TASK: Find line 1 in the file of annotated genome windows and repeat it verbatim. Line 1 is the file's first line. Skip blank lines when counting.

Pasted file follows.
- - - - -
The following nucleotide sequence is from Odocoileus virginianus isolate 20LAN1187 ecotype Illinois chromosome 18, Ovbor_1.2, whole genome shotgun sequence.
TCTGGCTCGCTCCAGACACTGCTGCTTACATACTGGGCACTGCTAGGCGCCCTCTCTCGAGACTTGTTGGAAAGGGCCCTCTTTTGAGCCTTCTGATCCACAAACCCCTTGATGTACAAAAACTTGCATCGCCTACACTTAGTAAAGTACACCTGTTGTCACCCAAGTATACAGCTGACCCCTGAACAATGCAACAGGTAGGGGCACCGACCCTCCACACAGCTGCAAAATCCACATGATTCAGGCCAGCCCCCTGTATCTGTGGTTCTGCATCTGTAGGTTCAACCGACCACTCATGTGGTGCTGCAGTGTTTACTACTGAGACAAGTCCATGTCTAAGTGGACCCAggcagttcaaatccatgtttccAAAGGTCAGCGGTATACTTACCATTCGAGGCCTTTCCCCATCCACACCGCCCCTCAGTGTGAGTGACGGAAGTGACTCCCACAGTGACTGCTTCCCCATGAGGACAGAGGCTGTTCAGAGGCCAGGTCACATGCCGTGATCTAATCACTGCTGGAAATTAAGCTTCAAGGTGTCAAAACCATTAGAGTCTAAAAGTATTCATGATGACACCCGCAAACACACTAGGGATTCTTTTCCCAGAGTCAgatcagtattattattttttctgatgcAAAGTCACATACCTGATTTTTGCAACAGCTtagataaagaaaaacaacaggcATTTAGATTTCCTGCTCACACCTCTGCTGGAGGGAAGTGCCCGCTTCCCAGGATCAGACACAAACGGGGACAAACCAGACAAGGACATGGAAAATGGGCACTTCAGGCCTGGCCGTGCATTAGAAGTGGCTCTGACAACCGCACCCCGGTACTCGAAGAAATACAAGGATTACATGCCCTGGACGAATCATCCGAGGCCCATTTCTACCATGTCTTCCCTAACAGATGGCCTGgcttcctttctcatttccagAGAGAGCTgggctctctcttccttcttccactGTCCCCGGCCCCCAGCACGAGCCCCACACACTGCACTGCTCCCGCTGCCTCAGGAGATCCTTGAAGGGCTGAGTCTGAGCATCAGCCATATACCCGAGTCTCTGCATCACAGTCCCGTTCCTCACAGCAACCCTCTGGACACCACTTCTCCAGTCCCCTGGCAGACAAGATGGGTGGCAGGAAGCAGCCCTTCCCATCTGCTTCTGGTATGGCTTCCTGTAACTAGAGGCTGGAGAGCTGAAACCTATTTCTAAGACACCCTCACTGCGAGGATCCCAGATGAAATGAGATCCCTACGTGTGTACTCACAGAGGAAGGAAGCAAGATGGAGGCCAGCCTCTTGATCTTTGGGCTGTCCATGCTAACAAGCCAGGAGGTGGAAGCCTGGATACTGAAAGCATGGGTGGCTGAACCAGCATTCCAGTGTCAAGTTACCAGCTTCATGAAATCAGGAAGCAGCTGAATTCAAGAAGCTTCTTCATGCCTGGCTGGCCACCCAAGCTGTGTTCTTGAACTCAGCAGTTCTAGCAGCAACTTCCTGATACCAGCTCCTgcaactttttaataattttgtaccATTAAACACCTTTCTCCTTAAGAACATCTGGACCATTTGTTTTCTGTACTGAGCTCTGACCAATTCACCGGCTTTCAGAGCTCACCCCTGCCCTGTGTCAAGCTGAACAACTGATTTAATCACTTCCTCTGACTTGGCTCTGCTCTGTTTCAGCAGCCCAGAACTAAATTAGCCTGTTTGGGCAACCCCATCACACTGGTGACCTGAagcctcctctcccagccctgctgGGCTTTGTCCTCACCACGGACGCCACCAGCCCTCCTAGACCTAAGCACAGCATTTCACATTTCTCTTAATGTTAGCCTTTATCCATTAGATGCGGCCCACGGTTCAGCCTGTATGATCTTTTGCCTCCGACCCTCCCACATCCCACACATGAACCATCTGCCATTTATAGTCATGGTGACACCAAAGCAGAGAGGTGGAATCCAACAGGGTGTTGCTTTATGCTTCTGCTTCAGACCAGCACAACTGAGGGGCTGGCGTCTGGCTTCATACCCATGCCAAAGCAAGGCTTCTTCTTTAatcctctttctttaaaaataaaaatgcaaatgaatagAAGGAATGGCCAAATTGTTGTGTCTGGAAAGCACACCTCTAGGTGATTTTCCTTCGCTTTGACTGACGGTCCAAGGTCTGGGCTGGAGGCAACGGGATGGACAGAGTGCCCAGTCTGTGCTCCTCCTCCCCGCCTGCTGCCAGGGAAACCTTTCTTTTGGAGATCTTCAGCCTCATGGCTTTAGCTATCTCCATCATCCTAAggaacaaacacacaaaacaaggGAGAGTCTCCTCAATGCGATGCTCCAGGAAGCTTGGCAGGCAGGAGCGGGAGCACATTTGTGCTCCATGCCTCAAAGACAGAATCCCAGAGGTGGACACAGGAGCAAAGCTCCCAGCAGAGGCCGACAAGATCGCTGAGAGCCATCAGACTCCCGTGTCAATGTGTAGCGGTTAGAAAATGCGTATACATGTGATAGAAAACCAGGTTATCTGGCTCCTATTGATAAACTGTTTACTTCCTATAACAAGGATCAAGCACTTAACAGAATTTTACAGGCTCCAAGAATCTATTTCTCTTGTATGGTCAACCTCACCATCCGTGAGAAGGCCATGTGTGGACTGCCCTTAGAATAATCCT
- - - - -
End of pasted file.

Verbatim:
The following nucleotide sequence is from Odocoileus virginianus isolate 20LAN1187 ecotype Illinois chromosome 18, Ovbor_1.2, whole genome shotgun sequence.